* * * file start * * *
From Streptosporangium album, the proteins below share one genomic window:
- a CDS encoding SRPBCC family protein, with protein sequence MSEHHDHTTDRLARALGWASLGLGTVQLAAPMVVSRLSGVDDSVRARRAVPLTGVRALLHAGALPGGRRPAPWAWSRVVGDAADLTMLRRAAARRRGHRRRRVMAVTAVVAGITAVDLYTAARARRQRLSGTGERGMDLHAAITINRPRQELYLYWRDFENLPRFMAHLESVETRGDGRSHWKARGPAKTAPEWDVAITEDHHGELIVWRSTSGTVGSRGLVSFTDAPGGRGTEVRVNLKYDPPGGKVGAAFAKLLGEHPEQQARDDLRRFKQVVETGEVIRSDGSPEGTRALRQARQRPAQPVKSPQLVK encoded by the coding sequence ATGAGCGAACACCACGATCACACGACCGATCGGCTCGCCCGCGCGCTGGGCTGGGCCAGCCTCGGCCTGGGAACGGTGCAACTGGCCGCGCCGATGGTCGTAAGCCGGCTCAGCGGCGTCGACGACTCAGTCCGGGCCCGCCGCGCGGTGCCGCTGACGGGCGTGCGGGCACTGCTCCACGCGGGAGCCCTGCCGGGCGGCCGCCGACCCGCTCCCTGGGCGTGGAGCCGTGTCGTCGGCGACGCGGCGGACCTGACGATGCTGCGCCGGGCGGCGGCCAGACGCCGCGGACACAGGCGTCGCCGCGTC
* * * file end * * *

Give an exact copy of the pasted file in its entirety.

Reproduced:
From Streptosporangium album, the proteins below share one genomic window:
- a CDS encoding SRPBCC family protein, with protein sequence MSEHHDHTTDRLARALGWASLGLGTVQLAAPMVVSRLSGVDDSVRARRAVPLTGVRALLHAGALPGGRRPAPWAWSRVVGDAADLTMLRRAAARRRGHRRRRVMAVTAVVAGITAVDLYTAARARRQRLSGTGERGMDLHAAITINRPRQELYLYWRDFENLPRFMAHLESVETRGDGRSHWKARGPAKTAPEWDVAITEDHHGELIVWRSTSGTVGSRGLVSFTDAPGGRGTEVRVNLKYDPPGGKVGAAFAKLLGEHPEQQARDDLRRFKQVVETGEVIRSDGSPEGTRALRQARQRPAQPVKSPQLVK encoded by the coding sequence ATGAGCGAACACCACGATCACACGACCGATCGGCTCGCCCGCGCGCTGGGCTGGGCCAGCCTCGGCCTGGGAACGGTGCAACTGGCCGCGCCGATGGTCGTAAGCCGGCTCAGCGGCGTCGACGACTCAGTCCGGGCCCGCCGCGCGGTGCCGCTGACGGGCGTGCGGGCACTGCTCCACGCGGGAGCCCTGCCGGGCGGCCGCCGACCCGCTCCCTGGGCGTGGAGCCGTGTCGTCGGCGACGCGGCGGACCTGACGATGCTGCGCCGGGCGGCGGCCAGACGCCGCGGACACAGGCGTCGCCGCGTC